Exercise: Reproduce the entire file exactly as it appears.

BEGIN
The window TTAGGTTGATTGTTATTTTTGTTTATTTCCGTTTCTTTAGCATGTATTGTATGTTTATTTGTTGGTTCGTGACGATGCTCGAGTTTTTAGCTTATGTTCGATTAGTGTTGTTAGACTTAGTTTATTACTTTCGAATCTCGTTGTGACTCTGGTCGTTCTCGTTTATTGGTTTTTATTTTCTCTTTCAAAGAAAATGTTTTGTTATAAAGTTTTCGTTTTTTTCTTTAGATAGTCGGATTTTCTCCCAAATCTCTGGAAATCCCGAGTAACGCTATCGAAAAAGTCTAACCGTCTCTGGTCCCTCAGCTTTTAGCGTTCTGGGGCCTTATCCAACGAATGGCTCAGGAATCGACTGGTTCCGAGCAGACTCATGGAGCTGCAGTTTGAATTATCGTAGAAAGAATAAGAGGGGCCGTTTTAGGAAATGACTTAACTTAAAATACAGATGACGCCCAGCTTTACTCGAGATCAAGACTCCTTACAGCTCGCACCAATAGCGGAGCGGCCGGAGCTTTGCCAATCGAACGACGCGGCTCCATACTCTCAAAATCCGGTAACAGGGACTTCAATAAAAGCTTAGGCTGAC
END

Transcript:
The window TTAGGTTGATTGTTATTTTTGTTTATTTCCGTTTCTTTAGCATGTATTGTATGTTTATTTGTTGGTTCGTGACGATGCTCGAGTTTTTAGCTTATGTTCGATTAGTGTTGTTAGACTTAGTTTATTACTTTCGAATCTCGTTGTGACTCTGGTCGTTCTCGTTTATTGGTTTTTATTTTCTCTTTCAAAGAAAATGTTTTGTTATAAAGTTTTCGTTTTTTTCTTTAGATAGTCGGATTTTCTCCCAAATCTCTGGAAATCCCGAGTAACGCTATCGAAAAAGTCTAACCGTCTCTGGTCCCTCAGCTTTTAGCGTTCTGGGGCCTTATCCAACGAATGGCTCAGGAATCGACTGGTTCCGAGCAGACTCATGGAGCTGCAGTTTGAATTATCGTAGAAAGAATAAGAGGGGCCGTTTTAGGAAATGACTTAACTTAAAATACAGATGACGCCCAGCTTTACTCGAGATCAAGACTCCTTACAGCTCGCACCAATAGCGGAGCGGCCGGAGCTTTGCCAATCGAACGACGCGGCTCCATACTCTCAAAATCCGGTAACAGGGACTTCAATAAAAGCTTAGGCTGAC